). It is plausible that the early rise in FGF23 in the setting of progressive kidney disease results from changes in excretion or post-transcriptional processing of this hormone. Alternatively, a tissue source other than bone may be contributing to the earliest elevations of circulating FGF23. Further studies will be needed to determine whether early increases in FGF23 in CKD are the result of extraskeletal tissue production or some post-transcriptional processing of this hormone. The pattern of FGF23 expression in bone from the Col4a3 null model proved to be unique from previous descriptions of FGF23 expression in inherited and genetic models of FGF23 over-expression (8
). In the hereditary hypophosphatemic models caused by mutations of Phex and Dmp1, the primary site of FGF23 production appears to be osteocytes in both cortical and trabelcular bone (8
). By contrast, Col4a3 null mice demonstrated little expression of FGF23 in cortical osteocytes, but widespread expression of FGF23 in trabecular osteocytes (). The observed difference in cell-type expression patterns for FGF23 production in bone between CKD and hereditary hypophosphatemic disorders may suggest an alternative mechanism for the stimulation of FGF23 production under these unique conditions.
We recognize that there are several limitations to this investigation. First, the relatively short time course for the progression to ESRD in Col4a3 null mice may have prevented the consistent development of several co-morbidities that are common in patients with ESRD, such as vascular calcification and osteomalacia. Second, it is plausible that different bone sites may have unique expression patterns of FGF23 in the setting of CKD, making it difficult to definitively preclude an increased production of FGF23 by bone in early CKD. Exhaustive analyses of FGF23 expression patterns in various skeletal locations will be needed to fully understand the contributions of bone to early increments of FGF23 in CKD. Third, despite an observed association between the rise in FGF23 and decline in 1,25(OH)2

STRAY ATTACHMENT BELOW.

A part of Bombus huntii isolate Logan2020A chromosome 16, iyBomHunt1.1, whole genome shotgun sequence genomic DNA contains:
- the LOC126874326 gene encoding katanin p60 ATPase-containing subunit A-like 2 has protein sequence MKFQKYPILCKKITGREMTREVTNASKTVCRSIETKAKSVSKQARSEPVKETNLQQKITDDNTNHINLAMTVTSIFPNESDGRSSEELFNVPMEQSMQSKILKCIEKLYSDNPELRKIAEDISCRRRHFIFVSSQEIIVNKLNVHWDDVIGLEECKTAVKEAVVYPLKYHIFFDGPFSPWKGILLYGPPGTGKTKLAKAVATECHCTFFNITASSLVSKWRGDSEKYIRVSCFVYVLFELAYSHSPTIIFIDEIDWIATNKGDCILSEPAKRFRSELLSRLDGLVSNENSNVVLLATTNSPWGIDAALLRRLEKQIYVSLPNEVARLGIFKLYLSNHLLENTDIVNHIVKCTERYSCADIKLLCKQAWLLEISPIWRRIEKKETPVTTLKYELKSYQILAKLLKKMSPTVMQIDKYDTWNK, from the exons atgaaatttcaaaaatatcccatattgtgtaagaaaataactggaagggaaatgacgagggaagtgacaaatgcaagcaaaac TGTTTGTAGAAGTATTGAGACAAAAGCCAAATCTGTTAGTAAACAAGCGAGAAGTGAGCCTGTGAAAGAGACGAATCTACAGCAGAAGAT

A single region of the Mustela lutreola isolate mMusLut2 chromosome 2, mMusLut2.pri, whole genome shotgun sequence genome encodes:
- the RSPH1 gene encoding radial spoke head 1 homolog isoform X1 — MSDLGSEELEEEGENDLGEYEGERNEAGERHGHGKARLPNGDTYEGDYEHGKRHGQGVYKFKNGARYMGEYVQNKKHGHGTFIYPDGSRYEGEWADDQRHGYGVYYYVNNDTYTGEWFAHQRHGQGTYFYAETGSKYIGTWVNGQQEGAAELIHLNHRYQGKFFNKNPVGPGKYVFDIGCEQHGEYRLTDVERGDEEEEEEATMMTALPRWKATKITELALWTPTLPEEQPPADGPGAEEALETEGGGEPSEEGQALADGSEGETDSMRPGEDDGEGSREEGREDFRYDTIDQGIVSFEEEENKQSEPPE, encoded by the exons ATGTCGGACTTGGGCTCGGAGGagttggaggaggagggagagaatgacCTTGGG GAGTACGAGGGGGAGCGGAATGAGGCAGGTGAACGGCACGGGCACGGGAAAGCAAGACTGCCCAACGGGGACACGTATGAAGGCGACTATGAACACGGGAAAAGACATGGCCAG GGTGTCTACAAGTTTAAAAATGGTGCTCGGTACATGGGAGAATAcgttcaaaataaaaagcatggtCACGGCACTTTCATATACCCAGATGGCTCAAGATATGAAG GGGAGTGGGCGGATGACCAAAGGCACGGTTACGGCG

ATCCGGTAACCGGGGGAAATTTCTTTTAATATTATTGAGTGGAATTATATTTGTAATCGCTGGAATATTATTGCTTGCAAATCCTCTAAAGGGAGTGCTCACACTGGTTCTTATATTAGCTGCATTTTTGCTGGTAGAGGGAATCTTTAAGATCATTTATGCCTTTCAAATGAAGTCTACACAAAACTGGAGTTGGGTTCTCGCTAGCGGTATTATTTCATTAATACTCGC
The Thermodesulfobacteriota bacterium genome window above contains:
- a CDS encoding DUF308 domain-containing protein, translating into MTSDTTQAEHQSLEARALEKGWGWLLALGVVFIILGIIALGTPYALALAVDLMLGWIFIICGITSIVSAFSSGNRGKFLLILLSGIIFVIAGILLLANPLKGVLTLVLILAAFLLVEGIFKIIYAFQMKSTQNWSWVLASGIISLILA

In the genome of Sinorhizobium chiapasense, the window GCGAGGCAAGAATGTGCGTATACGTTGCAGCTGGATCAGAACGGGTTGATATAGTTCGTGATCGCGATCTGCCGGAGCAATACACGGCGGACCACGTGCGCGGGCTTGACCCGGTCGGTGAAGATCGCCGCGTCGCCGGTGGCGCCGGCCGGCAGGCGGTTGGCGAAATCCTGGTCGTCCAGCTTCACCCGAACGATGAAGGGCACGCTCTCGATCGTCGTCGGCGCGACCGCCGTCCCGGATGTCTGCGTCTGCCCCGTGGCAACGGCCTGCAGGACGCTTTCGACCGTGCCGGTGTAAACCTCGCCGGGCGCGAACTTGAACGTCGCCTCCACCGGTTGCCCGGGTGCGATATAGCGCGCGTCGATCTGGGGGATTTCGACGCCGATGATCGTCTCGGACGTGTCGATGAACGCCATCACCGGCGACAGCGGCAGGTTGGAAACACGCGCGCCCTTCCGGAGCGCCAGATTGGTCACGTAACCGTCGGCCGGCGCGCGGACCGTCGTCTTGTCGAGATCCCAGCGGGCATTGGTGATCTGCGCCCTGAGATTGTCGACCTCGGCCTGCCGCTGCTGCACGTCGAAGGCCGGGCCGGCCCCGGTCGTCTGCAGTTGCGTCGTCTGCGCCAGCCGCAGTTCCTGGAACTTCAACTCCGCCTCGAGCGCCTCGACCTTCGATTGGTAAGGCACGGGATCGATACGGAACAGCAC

D levels, we are unable to establish a causal relationship from these observations. Although a recent study investigating the effects of FGF23-deactivating antibodies on vitamin D metabolism suggests a role of FGF23 to promote 1,25(OH)2
D deficiency in this setting (28
). Finally, given the simultaneous rise of PTH and FGF23 that occurred in Col4a3 null mice, it is clear that an examination of time-dependent changes alone in this model will not be sufficient to decipher the complex interrelationship that exists between PTH and FGF23 in the setting of CKD.
Our data suggest FGF23 to be a novel biomarker for chronic kidney disease-mineral and bone disorder at the early stages of nephron loss. Additionally, our results imply that initial increments in circulating FGF23 may result from mechanisms other than increased FGF23 gene transcription in bone. While an early increase in FGF23 likely prevents hyperphosphatemia in the face of declining functional nephron mass, it appears that this occurs at the expense of promoting 1,25(OH)2D deficiency. While many controversies remain concerning the intricacies of mineral metabolism regulation in CKD-MBD and the best therapeutic approach to patients with this disorder, our successful characterization of the mineral metabolism phenotype of the Col4a3 null mouse suggests this model to possess considerable value to future hypothesis-driven research that will further advance our knowledge within this field.